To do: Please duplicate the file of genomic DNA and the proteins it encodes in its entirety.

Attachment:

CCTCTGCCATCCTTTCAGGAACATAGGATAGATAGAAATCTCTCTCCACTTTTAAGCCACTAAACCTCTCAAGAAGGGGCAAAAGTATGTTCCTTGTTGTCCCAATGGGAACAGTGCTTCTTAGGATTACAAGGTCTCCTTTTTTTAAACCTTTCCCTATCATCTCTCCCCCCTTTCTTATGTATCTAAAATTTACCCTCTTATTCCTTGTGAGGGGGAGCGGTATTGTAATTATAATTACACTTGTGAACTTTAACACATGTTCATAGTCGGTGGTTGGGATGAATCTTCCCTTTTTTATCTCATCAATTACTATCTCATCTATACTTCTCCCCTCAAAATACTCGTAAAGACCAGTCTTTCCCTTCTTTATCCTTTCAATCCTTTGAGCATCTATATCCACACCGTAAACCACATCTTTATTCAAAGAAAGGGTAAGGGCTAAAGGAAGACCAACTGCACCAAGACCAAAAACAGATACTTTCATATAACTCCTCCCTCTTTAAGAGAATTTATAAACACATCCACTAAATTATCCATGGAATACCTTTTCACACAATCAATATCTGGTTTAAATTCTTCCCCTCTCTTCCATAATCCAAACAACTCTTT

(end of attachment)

CCTCTGCCATCCTTTCAGGAACATAGGATAGATAGAAATCTCTCTCCACTTTTAAGCCACTAAACCTCTCAAGAAGGGGCAAAAGTATGTTCCTTGTTGTCCCAATGGGAACAGTGCTTCTTAGGATTACAAGGTCTCCTTTTTTTAAACCTTTCCCTATCATCTCTCCCCCCTTTCTTATGTATCTAAAATTTACCCTCTTATTCCTTGTGAGGGGGAGCGGTATTGTAATTATAATTACACTTGTGAACTTTAACACATGTTCATAGTCGGTGGTTGGGATGAATCTTCCCTTTTTTATCTCATCAATTACTATCTCATCTATACTTCTCCCCTCAAAATACTCGTAAAGACCAGTCTTTCCCTTCTTTATCCTTTCAATCCTTTGAGCATCTATATCCACACCGTAAACCACATCTTTATTCAAAGAAAGGGTAAGGGCTAAAGGAAGACCAACTGCACCAAGACCAAAAACAGATACTTTCATATAACTCCTCCCTCTTTAAGAGAATTTATAAACACATCCACTAAATTATCCATGGAATACCTTTTCACACAATCAATATCTGGTTTAAATTCTTCCCCTCTCTTCCATAATCCAAACAACTCTTT